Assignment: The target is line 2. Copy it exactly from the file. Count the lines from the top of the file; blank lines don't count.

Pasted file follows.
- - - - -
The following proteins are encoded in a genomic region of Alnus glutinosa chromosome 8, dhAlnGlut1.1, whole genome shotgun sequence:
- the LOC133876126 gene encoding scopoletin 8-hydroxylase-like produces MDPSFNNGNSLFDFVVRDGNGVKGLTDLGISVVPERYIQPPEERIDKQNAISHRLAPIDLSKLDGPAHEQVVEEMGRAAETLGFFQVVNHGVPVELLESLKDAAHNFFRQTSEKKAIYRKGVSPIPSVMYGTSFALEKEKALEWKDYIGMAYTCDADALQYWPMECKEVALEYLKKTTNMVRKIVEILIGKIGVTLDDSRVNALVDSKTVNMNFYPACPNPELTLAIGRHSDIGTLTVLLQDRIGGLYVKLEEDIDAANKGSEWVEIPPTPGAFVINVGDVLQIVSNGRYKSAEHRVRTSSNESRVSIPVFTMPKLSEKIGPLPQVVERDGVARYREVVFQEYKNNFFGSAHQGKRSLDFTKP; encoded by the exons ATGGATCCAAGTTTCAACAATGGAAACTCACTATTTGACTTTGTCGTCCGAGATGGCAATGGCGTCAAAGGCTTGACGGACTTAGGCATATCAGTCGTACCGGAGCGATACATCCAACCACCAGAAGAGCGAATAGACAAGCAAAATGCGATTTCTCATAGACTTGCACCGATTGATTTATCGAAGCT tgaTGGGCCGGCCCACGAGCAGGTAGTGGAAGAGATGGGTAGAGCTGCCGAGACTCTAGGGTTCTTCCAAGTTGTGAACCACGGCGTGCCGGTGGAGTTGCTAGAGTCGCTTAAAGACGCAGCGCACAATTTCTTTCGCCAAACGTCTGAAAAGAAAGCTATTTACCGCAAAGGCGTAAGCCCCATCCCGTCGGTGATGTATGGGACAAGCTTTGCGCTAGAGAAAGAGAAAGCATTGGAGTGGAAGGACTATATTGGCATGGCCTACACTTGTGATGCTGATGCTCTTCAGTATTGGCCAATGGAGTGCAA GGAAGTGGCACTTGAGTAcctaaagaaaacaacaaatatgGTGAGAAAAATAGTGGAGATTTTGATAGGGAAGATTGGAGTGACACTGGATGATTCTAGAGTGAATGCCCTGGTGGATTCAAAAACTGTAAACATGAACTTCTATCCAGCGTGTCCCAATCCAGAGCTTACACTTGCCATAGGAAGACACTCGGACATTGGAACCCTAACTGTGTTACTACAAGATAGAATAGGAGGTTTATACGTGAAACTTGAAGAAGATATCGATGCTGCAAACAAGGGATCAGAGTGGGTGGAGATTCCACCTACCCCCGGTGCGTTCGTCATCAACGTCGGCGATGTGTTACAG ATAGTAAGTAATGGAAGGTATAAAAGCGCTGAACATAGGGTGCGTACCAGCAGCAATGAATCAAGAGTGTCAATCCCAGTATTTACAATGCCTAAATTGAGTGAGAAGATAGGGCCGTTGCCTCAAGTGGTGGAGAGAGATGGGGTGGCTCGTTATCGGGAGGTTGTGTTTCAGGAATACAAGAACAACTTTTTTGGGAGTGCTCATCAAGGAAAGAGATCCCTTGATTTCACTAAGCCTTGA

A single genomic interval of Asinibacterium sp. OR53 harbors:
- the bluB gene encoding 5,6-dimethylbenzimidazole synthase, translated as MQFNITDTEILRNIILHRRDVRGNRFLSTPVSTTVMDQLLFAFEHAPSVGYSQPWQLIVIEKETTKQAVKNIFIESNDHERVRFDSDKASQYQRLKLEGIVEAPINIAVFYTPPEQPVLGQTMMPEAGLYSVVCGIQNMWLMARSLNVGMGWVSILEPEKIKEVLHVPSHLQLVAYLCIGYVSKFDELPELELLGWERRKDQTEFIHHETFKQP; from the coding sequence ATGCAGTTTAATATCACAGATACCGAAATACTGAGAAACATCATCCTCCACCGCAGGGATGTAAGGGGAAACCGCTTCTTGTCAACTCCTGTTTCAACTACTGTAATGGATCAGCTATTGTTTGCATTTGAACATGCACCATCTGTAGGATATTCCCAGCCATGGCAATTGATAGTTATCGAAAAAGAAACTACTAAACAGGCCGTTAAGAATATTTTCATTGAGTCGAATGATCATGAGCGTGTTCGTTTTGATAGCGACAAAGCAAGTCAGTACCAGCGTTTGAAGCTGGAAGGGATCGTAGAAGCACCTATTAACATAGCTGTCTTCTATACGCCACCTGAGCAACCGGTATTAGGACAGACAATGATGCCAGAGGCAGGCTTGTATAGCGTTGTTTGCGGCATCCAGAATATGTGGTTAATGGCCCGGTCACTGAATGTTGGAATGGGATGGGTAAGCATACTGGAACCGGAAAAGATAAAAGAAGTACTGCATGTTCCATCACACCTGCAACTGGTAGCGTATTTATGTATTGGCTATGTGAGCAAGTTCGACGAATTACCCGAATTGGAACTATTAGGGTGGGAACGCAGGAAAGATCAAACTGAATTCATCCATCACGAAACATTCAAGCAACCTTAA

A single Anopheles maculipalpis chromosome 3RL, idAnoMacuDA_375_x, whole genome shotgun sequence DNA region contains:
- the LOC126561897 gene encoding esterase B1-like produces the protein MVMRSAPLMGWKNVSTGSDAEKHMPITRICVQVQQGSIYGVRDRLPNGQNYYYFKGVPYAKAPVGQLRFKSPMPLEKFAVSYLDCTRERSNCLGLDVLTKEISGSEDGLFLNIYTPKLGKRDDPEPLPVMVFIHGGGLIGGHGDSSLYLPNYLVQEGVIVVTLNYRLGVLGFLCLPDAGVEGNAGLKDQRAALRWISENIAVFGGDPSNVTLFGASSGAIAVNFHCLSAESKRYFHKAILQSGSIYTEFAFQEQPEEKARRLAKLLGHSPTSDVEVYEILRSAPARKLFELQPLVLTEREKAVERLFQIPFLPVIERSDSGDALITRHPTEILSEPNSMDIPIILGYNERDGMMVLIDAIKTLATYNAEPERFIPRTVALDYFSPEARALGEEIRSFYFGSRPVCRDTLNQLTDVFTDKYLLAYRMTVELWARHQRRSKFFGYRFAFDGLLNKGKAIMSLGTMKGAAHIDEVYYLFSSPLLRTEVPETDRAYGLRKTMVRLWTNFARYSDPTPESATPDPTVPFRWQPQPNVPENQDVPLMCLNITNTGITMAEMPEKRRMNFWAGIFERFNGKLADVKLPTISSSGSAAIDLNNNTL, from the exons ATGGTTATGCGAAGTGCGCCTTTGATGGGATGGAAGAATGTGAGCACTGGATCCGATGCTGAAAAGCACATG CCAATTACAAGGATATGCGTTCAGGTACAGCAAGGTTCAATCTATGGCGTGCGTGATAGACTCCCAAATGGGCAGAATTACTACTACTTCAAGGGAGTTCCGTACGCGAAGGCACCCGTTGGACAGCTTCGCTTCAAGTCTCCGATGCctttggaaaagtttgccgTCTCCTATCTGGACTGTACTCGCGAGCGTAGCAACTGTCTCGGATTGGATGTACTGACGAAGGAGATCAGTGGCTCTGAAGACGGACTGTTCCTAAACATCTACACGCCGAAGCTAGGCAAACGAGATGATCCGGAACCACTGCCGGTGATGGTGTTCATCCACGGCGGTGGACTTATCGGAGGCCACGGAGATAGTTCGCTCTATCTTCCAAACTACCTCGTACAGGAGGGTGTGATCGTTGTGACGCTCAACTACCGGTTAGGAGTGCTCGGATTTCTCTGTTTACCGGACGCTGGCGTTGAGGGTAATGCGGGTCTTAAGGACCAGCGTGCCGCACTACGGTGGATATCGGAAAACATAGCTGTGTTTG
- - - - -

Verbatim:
- the LOC133876126 gene encoding scopoletin 8-hydroxylase-like produces MDPSFNNGNSLFDFVVRDGNGVKGLTDLGISVVPERYIQPPEERIDKQNAISHRLAPIDLSKLDGPAHEQVVEEMGRAAETLGFFQVVNHGVPVELLESLKDAAHNFFRQTSEKKAIYRKGVSPIPSVMYGTSFALEKEKALEWKDYIGMAYTCDADALQYWPMECKEVALEYLKKTTNMVRKIVEILIGKIGVTLDDSRVNALVDSKTVNMNFYPACPNPELTLAIGRHSDIGTLTVLLQDRIGGLYVKLEEDIDAANKGSEWVEIPPTPGAFVINVGDVLQIVSNGRYKSAEHRVRTSSNESRVSIPVFTMPKLSEKIGPLPQVVERDGVARYREVVFQEYKNNFFGSAHQGKRSLDFTKP; encoded by the exons ATGGATCCAAGTTTCAACAATGGAAACTCACTATTTGACTTTGTCGTCCGAGATGGCAATGGCGTCAAAGGCTTGACGGACTTAGGCATATCAGTCGTACCGGAGCGATACATCCAACCACCAGAAGAGCGAATAGACAAGCAAAATGCGATTTCTCATAGACTTGCACCGATTGATTTATCGAAGCT tgaTGGGCCGGCCCACGAGCAGGTAGTGGAAGAGATGGGTAGAGCTGCCGAGACTCTAGGGTTCTTCCAAGTTGTGAACCACGGCGTGCCGGTGGAGTTGCTAGAGTCGCTTAAAGACGCAGCGCACAATTTCTTTCGCCAAACGTCTGAAAAGAAAGCTATTTACCGCAAAGGCGTAAGCCCCATCCCGTCGGTGATGTATGGGACAAGCTTTGCGCTAGAGAAAGAGAAAGCATTGGAGTGGAAGGACTATATTGGCATGGCCTACACTTGTGATGCTGATGCTCTTCAGTATTGGCCAATGGAGTGCAA GGAAGTGGCACTTGAGTAcctaaagaaaacaacaaatatgGTGAGAAAAATAGTGGAGATTTTGATAGGGAAGATTGGAGTGACACTGGATGATTCTAGAGTGAATGCCCTGGTGGATTCAAAAACTGTAAACATGAACTTCTATCCAGCGTGTCCCAATCCAGAGCTTACACTTGCCATAGGAAGACACTCGGACATTGGAACCCTAACTGTGTTACTACAAGATAGAATAGGAGGTTTATACGTGAAACTTGAAGAAGATATCGATGCTGCAAACAAGGGATCAGAGTGGGTGGAGATTCCACCTACCCCCGGTGCGTTCGTCATCAACGTCGGCGATGTGTTACAG ATAGTAAGTAATGGAAGGTATAAAAGCGCTGAACATAGGGTGCGTACCAGCAGCAATGAATCAAGAGTGTCAATCCCAGTATTTACAATGCCTAAATTGAGTGAGAAGATAGGGCCGTTGCCTCAAGTGGTGGAGAGAGATGGGGTGGCTCGTTATCGGGAGGTTGTGTTTCAGGAATACAAGAACAACTTTTTTGGGAGTGCTCATCAAGGAAAGAGATCCCTTGATTTCACTAAGCCTTGA